States’ employees still locked in a dispute over public sector pay will be rallying together in a mass march through the streets of St. Helier to “celebrate” public sector services and workers which they say are being “undervalued” ahead of a formal mediation process starting next month.
Disgruntled civil servants, health workers and teachers will parade from Howard Davis Park to the Royal Square next week in a celebratory mass march to raise support for the public sector workers who say that their annual pay increases are not in line with the cost of living.
The long-standing row over pay has already seen civil servants represented by JCSA Prospect and Unite the Union resorting to two rounds of industrial action as well as a group of politicians lobbying the Chief Minister to present a “new offer”.
In retaliation to being told “there is no more money”, public sector workers including biomedical scientists, Customs and Immigration officers, pathologists and teaching assistants have already withdrawn goodwill, organised an initial two-hour strike before breaking out into widespread industrial action earlier this month.
Pictured: Prospect General Secretary Mike Clancy addressed striking civil servants as they gathered in the Royal Square earlier this month.
Taking a slightly different tack, union members and representatives are organising the march to take place on 9 February at 10:00 as a more celebratory approach to galvanise support for their perspective in the dispute and their work for the public sector which they feel the employer is taking for granted. Workers will congregate at the park at 10:00 before marching on the Royal Square from 10:30 where there will be speeches. The gathering will disperse at 12:00.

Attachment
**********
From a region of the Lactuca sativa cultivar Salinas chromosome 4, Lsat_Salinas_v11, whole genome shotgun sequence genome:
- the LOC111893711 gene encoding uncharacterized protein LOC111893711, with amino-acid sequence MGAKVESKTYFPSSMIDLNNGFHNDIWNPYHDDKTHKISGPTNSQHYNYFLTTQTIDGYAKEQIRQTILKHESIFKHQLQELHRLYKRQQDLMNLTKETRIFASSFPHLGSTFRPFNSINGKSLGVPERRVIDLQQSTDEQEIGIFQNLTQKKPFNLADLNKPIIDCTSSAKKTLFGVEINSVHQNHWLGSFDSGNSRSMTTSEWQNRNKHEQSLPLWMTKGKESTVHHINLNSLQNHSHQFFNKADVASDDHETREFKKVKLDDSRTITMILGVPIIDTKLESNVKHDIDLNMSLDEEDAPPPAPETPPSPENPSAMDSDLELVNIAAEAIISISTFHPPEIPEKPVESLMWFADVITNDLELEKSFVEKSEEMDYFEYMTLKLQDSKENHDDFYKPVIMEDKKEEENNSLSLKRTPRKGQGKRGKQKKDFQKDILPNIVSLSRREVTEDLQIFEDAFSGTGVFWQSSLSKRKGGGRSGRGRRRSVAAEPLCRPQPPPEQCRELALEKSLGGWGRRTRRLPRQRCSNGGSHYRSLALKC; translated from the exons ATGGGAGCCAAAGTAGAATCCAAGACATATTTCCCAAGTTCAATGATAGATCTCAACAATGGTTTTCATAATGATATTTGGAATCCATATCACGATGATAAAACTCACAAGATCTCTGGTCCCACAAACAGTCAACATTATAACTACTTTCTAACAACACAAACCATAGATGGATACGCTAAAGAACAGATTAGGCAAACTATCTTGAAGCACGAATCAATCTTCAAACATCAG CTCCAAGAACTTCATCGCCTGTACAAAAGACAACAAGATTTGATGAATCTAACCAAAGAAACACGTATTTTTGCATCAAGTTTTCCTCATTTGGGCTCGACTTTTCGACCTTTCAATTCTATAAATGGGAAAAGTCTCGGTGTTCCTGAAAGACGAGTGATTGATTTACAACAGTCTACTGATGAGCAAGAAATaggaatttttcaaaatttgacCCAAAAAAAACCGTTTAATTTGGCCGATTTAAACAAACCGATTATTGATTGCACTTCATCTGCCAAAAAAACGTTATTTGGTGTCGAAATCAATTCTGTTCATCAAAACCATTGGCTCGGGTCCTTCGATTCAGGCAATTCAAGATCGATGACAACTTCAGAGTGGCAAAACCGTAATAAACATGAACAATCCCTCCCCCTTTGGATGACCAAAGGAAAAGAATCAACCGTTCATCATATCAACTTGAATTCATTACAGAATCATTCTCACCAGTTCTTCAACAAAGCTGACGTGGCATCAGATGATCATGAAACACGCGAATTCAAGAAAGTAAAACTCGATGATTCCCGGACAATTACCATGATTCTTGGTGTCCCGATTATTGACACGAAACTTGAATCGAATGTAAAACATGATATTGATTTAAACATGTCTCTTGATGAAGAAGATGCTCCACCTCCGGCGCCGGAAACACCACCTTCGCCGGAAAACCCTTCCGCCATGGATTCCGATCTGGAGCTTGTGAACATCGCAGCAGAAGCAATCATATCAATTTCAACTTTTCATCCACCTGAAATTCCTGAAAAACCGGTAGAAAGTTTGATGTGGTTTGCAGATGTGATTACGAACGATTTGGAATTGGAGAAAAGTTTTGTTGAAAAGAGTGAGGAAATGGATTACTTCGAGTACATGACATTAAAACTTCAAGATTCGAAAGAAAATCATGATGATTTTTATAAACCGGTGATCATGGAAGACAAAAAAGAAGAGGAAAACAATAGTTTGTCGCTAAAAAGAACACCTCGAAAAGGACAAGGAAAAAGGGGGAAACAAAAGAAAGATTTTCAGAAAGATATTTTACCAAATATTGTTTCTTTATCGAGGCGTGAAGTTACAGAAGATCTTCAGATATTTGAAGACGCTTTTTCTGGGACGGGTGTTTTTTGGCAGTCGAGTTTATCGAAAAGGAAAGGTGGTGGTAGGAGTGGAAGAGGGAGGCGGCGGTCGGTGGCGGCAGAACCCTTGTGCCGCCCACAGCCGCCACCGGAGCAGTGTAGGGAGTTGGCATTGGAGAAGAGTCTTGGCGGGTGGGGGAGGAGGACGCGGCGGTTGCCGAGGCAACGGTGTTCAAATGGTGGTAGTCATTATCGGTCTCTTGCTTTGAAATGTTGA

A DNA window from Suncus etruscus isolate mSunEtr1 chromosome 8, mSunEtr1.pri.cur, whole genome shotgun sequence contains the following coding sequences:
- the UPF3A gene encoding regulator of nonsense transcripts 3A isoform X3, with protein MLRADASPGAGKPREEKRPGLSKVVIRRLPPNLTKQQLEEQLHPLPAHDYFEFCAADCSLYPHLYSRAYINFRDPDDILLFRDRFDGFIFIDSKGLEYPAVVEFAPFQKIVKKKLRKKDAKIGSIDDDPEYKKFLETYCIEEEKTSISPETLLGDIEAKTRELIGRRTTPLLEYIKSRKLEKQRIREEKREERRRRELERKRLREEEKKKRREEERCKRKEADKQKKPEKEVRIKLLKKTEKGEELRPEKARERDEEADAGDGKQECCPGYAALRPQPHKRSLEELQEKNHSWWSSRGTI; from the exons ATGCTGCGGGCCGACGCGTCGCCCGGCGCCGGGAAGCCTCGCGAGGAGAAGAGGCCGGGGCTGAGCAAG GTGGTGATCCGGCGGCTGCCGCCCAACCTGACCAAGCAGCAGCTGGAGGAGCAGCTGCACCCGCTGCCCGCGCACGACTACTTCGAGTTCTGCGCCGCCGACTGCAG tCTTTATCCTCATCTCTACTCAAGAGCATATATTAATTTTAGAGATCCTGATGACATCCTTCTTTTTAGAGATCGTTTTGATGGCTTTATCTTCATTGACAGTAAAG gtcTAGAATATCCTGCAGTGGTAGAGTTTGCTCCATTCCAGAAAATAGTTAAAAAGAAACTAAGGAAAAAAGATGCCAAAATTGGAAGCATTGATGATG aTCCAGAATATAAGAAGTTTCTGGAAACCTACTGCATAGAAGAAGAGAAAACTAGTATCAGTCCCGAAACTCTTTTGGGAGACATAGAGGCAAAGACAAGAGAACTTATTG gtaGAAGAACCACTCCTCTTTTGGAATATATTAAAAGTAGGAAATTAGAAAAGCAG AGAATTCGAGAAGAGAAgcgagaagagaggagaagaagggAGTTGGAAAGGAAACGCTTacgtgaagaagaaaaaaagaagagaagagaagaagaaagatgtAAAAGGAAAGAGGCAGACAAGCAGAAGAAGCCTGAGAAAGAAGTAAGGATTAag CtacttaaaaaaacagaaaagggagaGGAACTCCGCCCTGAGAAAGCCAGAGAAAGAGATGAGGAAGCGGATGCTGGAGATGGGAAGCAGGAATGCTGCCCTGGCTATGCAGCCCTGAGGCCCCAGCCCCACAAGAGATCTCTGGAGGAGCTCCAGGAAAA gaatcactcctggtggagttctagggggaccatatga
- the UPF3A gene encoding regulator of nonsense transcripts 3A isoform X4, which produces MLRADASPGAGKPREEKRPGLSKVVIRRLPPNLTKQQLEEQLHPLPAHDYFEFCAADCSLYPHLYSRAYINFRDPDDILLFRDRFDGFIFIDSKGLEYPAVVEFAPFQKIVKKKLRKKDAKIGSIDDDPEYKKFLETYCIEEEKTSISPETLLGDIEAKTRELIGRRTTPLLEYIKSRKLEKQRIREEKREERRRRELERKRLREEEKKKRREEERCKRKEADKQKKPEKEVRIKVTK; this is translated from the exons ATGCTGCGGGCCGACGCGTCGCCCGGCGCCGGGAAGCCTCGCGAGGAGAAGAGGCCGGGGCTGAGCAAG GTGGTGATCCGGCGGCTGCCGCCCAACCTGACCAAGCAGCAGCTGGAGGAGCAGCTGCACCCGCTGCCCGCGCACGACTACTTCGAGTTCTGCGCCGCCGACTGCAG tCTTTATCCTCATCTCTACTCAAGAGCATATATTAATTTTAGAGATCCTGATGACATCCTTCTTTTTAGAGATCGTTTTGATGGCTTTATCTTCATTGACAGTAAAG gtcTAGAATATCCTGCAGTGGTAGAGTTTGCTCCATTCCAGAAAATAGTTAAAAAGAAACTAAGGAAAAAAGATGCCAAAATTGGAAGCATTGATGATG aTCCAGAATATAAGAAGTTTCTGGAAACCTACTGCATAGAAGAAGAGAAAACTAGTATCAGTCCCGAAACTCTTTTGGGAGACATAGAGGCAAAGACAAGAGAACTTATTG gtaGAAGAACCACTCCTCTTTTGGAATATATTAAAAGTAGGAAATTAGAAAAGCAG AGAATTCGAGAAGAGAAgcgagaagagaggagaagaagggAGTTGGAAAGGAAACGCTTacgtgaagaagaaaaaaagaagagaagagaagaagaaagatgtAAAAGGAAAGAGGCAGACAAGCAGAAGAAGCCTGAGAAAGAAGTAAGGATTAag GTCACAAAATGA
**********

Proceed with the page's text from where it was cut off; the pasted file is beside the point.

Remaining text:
Chairman of JCSA Prospect Terry Renouf told Express about the message behind the march: “The purpose is to celebrate the services that we provide to the public that are so undervalued by the employer as well as to celebrate the people that provide those services...
“...this gives the public an opportunity to show their support for the services that we provide and the people that provide the services. It’s a completely different take on how to get the message out there.”
Mr Renouf also confirmed that, out of the emergency meeting between union reps and States’ Chief Minister Senator John Le Fondré and Chief Executive Charlie Parker, a formal mediation process with the Jersey Advisory Conciliation Service (JACS) is due to take place on 14 February.
Pictured: A meeting between union reps and Chief Minister and Chief Executive has kickstarted a formal mediation process.
Of this, Mr Renouf said: “We’re going in on the understanding that the employer has agreed to come in without any preconditions. So basically that means they’re coming in with a blank sheet of paper.
“It will be mediation that will be hosted by JACS. It’ll be formal mediation with a view to trying to reach a resolution. It came out of the meeting between Mike Clancy, our General Secretary and the Chief Minister.”
Video: The deadlocked pay dispute broke out into widespread industrial action earlier this month.
When asked if he felt hopeful about the dispute being resolved by this process, the Prospect Chairman said: “I’m very much reserving judgement… the fact we’re going to mediation is not the end of the dispute, the dispute is going on until such time as a resolution is reached.”
Commenting on the possibility of further industrial action if the mediation process fails, Mr Renouf said simply: “We’re ruling nothing out.”
“At the end of the day, the resolution is in the gift of the employer, but unfortunately the longer a dispute goes on the harder it becomes to achieve that resolution,” he added.
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